Student loan debt is a necessary evil. Problem is, once you understand that it’s a necessary evil, you’re sorta lulled into thinking about the “necessary” part and less about the “evil” part, and then you wake up one day asking yourself how you ended up owing the government somewhere around the GNP of Honduras.
Unfortunately for Celeste, her story made me think of that. She’s $70k in debt going into her junior year. She writes:
Hey Judge Josh!
I’m in a bit of a conundrum here. I’m about to be a junior in college and have almost fulfilled all of my prerequisites for pharmacy school. However, lately I’ve been having a tough time deciding whether or not pharmacy school is something I really want to do.
That’s a familiar refrain around these parts. Ultra-specific programs of study are great for high-demand jobs, but if you start doubting yourself halfway in, there’s not a lot of room to wiggle over into something else.
My GPA is pretty good (it’s a 3.83 cumulative right now) and a thought that’s been going through my mind lately is possibly going to medical school. However, I’m already in a substantial amount of student loan debt (about $70,000 including my junior year… I studied abroad freshman year and that was a bit pricey needless to say).
Good Lordy that’s a lot of money. Congrats on the fine GPA, though.
If I got my bachelor’s degree and went to medical school, it would probably take me about another 2 years to finish, causing me to rack up even more student loans from undergrad without much of a guarantee of even getting into medical school because it’s so competitive.
I agree on all counts so far. So, in this theoretical situation, let’s ballpark it at $100,000 in undergraduate school debt, and no guarantee of med school acceptance. (Your GPA is pretty good, but I don’t have any way of knowing how you’d do on the MCATs).
I figure the perks of going to medical school would be that I would have a job that I really enjoy and that I would never be bored with what I was doing.
Well, I’m not gonna say you’re wrong, but that’s definitely an assumption that could go either way. I think doctors are like most other people — some love going to work every day, and some would be happy if a SCUD missile hit their office in the night.
I’ve always dreamed of being a doctor. However, I feel like pharmacy school would be a more practical route because I could potentially start one year from now instead of two and come out with less student loan debt because you don’ t need a bachelor’s degree to start pharmacy school. Also, pharmacy school, though competitive, isn’t nearly as competitive as medical school and has a much smaller price tag.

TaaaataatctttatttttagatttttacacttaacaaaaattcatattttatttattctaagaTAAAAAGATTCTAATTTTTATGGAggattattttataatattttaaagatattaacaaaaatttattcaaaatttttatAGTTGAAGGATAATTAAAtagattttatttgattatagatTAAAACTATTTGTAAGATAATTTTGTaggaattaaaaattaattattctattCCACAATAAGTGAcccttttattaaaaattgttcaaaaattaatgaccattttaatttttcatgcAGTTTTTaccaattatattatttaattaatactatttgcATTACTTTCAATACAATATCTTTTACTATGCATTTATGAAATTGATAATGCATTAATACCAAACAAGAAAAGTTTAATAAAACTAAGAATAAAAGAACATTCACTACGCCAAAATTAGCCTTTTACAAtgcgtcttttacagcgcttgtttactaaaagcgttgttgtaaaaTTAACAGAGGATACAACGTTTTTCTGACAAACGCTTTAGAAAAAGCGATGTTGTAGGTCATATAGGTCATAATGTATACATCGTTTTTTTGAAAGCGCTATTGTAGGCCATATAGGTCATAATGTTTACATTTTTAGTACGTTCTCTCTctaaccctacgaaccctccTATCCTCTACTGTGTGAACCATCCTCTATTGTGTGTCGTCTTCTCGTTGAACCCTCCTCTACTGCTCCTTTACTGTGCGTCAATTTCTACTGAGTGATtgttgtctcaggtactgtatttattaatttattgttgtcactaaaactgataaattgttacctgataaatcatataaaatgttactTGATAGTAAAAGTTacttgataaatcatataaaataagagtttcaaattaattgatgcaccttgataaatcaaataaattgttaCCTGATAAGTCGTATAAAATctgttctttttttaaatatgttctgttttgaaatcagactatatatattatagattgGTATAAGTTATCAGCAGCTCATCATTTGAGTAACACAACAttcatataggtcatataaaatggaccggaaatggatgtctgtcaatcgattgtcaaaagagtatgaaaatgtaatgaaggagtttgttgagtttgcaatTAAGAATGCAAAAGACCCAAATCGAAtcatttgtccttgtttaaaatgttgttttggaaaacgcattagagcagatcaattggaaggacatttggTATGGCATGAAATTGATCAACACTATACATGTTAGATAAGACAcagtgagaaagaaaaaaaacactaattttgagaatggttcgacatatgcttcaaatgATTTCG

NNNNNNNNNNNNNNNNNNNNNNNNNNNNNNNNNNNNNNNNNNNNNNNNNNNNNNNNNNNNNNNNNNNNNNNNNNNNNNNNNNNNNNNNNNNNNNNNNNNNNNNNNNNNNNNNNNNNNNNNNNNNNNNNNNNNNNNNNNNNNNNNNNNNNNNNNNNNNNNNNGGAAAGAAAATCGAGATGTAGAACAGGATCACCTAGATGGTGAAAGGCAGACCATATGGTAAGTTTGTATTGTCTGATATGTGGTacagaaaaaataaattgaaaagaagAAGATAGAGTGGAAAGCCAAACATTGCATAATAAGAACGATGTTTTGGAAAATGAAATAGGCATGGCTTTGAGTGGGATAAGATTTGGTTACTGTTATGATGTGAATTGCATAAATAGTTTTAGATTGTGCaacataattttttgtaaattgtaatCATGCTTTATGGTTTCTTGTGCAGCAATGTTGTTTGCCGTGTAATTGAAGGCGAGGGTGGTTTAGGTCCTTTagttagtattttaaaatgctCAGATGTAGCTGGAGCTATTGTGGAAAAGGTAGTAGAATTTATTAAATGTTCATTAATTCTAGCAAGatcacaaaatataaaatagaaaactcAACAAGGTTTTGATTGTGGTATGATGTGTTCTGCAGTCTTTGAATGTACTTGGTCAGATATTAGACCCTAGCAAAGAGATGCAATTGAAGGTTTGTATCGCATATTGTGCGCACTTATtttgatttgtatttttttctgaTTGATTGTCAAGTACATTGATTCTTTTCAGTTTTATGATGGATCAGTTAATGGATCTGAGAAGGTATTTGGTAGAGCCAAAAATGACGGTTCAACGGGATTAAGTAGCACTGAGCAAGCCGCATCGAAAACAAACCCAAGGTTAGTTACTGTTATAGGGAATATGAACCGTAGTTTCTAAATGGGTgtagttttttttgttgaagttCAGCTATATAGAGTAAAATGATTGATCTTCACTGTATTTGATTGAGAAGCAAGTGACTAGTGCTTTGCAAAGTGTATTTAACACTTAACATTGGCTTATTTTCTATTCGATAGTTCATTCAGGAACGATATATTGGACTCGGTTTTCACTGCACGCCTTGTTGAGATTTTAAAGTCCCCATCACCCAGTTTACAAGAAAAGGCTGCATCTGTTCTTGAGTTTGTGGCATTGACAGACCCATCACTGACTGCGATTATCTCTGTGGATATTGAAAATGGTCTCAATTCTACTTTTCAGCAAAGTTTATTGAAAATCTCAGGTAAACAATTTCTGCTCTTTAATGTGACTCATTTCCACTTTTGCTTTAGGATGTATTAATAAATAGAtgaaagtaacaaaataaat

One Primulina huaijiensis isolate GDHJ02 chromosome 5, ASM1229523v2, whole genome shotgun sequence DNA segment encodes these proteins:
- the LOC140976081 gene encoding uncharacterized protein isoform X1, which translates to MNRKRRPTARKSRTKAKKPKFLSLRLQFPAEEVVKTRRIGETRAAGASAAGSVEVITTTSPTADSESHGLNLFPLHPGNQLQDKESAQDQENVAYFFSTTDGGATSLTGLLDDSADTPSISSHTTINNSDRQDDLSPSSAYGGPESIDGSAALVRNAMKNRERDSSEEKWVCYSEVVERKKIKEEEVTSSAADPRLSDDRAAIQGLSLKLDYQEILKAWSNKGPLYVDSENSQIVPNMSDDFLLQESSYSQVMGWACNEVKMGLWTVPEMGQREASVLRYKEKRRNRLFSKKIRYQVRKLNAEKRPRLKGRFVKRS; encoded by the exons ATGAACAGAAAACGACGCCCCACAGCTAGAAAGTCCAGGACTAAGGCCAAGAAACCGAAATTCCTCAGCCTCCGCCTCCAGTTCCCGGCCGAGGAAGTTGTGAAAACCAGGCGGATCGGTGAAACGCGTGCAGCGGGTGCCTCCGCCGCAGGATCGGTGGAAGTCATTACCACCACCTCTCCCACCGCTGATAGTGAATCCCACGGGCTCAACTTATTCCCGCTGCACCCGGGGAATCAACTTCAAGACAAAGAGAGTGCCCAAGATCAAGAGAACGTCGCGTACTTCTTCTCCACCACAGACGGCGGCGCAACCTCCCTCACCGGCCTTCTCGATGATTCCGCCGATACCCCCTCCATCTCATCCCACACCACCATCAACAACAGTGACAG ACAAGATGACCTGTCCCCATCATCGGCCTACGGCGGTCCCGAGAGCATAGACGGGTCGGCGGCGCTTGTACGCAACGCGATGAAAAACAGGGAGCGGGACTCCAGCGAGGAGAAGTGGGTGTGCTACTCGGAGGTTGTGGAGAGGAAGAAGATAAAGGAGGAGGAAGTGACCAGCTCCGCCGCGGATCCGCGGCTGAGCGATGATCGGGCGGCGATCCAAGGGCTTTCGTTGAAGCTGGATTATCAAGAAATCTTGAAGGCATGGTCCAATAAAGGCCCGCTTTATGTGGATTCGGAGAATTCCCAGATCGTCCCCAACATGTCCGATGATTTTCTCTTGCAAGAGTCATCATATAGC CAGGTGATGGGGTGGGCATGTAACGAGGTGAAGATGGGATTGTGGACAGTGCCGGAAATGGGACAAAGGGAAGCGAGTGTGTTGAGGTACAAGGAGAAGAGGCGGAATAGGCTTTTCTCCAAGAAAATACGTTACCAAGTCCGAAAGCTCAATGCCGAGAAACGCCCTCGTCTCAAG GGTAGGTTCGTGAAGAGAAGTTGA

Yeah, I think you’ve pretty much hit the nail on the head there. Pharmacy school definitely seems less risky — less money needed to spend on college and therefore fewer student loans, easier and quicker to get into a paying job, etc. Another thing to consider is that a pharmacist’s job will probably not be seriously impacted if the U.S. government institutes massive health-care reform; the same is not true for doctors.
I’m currently attending Wayne State University, which isn’t a very big, well known school. I feel like this might put me at a bit of a disadvantage even though I have a competitive GPA. I really would love to be a doctor, but I’m afraid that the competition and price of school are stopping me. Do you think I should stick with the pharmacy route or go with my dream of becoming a doctor?
Well, it’s a personal issue that revolves mostly around how desperately, down deep in your soul, you want to be a doctor. I’m never going to tell someone to abandon something they really, really, really want to do. And if you really, really, really want to be a doctor, you should go for it.
Now, from a practical standpoint, I think it’s pretty clear that pharmacy is the safer bet. You’re already in some wicked debt and a pharmacist job is all yours pretty soon, and that job will give you a secure income and a fairly relaxed working environment, from what I understand.
Regardless of where you’ve gone to school, your MCAT scores will determine your med-school path. Score high, and you should be fine.
I sense some self-doubt in you about whether you’ve got what it takes to get into med school (apologies if I’m wrong about that), and I’m inclined to say that if you’re doubting whether you can even get in, there may be cause for even more concern about whether you can make it through if you do actually get in.
But I’ll end on my favorite subject, which is student loan debt. You have a ton of it already, and if it were me, I’d be pretty nervous about tacking on a couple hundred thousand extra. If you do that, you put yourself in a position where you have few options: you must make it through med school and residency, and then you must work your butt off for many, many years to repay that debt.
I’m a guy who leans towards keeping his options open. Remember, you can always decide to go back to med school if you find that life as a pharmacist isn’t for you.
In the immortal words of Chris Rock, “Life ain’t short — life is looooooonng.” You’ve got plenty of time to finish up pharmacy school, feel out life as a pharmacist, and then make a less risky decision about med school afterward.
That’s my best two cents. What about you guys — what do you think Celeste should do? Let us know in the comments below.